Castle v. Colonial School Dist., 933 F. Supp. 458 (E.D. Pa. 1996)

U.S. District Court for the Eastern District of Pennsylvania - 933 F. Supp. 458 (E.D. Pa. 1996)
July 19, 1996

933 F. Supp. 458 (1996)

Susan CASTLE, et al.

Civ. A. No. 95-6685.

United States District Court, E.D. Pennsylvania.

July 19, 1996.

*459 A. Martin Herring, Philadelphia, Pennsylvania, for plaintiffs.

Francis P. O'Hara, Norristown, Pennsylvania, for defendants.



WALDMAN, District Judge.

Plaintiffs are teachers employed by the Colonial School District. Defendants are the School District and members of its governing school board. Plaintiffs seek a declaration that a School District policy prohibiting school employees from engaging in political activities on School District property at any time violates plaintiffs' First Amendment rights when invoked to prevent off-duty employees from soliciting votes at official polling places which happen to be on school property. Plaintiffs also seek to enjoin defendants from enforcing that policy to bar political activity at such polling locations by employees during non-working hours.[1]

The parties agree that there are no genuine issues of material fact in dispute and they have filed cross-motions for summary judgment. The court finds that the material facts indeed are not disputed and thus must *460 determine which party may be entitled to judgment as a matter of law. See Manetas v. International Petroleum Carriers, Inc., 541 F.2d 408, 413 (3d Cir. 1976); Texaco Refining and Marketing, Inc. v. Delaware River Basin Commission, 824 F. Supp. 500, 506 (D.Del.1993), aff'd, 30 F.3d 1488 (3d Cir. 1994).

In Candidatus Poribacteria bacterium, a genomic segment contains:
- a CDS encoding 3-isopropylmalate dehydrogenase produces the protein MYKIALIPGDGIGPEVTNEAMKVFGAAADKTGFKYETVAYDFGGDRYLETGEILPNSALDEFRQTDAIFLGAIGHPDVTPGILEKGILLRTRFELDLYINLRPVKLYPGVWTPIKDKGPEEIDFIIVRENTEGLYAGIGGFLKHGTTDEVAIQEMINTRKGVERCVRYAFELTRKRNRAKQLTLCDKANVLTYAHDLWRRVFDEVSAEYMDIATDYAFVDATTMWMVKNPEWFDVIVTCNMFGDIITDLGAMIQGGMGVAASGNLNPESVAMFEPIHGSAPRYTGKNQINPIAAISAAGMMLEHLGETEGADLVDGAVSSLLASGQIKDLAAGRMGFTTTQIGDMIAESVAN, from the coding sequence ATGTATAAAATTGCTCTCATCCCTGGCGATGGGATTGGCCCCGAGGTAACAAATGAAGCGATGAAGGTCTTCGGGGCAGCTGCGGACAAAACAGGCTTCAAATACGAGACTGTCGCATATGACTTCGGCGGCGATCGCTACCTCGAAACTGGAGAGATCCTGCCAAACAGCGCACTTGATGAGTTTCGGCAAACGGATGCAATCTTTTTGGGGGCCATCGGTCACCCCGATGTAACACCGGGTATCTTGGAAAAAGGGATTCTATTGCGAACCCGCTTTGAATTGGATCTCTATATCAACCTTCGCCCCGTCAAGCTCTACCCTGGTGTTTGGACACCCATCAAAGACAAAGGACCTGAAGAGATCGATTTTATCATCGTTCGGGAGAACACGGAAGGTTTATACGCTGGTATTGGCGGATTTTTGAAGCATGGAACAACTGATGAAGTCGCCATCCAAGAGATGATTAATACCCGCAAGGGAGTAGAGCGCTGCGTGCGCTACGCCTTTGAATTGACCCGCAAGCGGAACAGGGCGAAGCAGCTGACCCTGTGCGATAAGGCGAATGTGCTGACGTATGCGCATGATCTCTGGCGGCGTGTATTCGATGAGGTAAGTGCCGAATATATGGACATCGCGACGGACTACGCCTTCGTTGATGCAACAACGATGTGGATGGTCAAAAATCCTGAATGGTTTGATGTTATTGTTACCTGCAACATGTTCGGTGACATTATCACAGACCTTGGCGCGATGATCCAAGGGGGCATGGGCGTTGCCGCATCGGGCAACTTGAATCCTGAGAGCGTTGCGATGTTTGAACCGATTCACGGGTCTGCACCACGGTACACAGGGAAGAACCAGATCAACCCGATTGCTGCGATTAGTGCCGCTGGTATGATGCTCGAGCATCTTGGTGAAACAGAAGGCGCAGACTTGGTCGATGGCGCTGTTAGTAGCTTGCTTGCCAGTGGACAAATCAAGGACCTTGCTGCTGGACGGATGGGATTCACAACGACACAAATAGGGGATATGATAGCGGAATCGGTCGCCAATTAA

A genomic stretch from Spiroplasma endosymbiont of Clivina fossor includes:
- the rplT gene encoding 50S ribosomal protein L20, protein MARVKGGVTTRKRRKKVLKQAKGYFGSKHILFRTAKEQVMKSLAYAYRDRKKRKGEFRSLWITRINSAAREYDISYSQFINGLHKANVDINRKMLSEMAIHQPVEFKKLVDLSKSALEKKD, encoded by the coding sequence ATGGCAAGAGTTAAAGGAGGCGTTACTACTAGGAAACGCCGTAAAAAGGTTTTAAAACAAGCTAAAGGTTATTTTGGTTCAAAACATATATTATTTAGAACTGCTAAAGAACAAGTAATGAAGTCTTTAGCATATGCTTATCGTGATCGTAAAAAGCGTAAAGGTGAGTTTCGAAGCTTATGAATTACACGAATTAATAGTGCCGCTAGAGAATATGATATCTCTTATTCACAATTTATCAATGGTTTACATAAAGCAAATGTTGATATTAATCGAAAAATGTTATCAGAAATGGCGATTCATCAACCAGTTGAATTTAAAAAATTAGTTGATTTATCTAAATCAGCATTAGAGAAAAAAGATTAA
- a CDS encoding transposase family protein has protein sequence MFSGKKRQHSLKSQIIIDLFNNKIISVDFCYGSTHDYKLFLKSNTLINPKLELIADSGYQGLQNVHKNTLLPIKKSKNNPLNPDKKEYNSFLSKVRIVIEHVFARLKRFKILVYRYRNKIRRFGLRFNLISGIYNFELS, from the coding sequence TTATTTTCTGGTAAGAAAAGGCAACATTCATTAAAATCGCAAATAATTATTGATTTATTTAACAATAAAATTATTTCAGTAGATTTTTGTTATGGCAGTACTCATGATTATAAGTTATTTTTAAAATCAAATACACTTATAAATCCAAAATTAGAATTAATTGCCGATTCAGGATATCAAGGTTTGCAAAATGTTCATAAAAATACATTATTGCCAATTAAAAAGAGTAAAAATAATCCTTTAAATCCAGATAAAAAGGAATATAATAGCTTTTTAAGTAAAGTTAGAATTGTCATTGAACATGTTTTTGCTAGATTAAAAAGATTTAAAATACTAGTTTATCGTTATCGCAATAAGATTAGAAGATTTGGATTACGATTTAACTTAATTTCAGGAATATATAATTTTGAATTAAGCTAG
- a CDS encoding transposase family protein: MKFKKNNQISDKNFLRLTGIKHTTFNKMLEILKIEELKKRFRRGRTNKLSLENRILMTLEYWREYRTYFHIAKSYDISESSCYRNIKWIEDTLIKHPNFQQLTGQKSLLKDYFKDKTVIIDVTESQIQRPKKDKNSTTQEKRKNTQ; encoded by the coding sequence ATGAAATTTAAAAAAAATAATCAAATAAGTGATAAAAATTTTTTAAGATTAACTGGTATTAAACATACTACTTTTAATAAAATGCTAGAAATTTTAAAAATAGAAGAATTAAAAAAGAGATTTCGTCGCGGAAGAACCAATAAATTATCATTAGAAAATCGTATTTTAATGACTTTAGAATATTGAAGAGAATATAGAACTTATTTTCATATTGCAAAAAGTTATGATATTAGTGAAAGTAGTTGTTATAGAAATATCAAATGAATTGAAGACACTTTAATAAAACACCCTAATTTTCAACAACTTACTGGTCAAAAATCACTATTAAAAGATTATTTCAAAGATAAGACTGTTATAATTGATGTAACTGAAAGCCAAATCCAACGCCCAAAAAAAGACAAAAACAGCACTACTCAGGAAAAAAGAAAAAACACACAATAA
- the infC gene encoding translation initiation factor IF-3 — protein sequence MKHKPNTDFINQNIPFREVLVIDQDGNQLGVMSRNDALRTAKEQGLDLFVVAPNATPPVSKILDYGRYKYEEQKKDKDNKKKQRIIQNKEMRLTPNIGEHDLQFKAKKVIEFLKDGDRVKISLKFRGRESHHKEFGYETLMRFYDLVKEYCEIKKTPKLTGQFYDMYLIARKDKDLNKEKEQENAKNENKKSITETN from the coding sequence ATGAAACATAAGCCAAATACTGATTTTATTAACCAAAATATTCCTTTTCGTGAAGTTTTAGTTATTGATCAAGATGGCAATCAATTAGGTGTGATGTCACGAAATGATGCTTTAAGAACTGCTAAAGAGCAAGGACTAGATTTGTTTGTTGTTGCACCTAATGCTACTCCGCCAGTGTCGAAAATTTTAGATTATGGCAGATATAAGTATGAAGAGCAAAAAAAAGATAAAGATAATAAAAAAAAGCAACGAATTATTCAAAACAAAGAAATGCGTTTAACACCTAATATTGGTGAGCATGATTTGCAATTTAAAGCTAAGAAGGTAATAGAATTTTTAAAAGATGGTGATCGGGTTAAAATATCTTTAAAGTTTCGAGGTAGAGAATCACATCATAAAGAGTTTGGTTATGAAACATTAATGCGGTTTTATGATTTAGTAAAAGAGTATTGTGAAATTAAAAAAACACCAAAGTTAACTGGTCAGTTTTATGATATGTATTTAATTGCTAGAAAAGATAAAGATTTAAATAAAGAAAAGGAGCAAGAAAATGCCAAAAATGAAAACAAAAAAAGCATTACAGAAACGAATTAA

The pertinent facts are as follow.

On November 4, 1993, a private citizen wrote to the Board of School Directors of Colonial School District (the "Board") to express her concern that a telephone and other equipment maintained by the School District were being used by the Colonial Education Association (the "CEA"), a teachers' union, to secure volunteers to assist the Union in efforts to help elect certain candidates to the Board. The allegation was confirmed by plaintiff Castle, president of the CEA, who assured the School District superintendent by letter of November 10, 1993 that this was an "unintentional oversight" and future use of School District property for political activities would not occur.

In response to the citizen complaint, the Board adopted a policy on January 20, 1994 entitled "Prohibited Political Activities for Employees" ("the Policy"). The Policy prohibits the use of School District equipment in connection with political activities. It also prohibits employees "from engaging in political activities of any nature on school District property at any time" and from engaging in political activities during working hours at any place. The definition of "political activities" includes "posting, preparing or distributing materials promoting the candidacy of any candidate or political party." The Policy contained the following provision: "Nothing in this policy is to be interpreted to mean that School District employees may not on their own time engage in political activities at an official polling place if such officially designated polling place is on school property."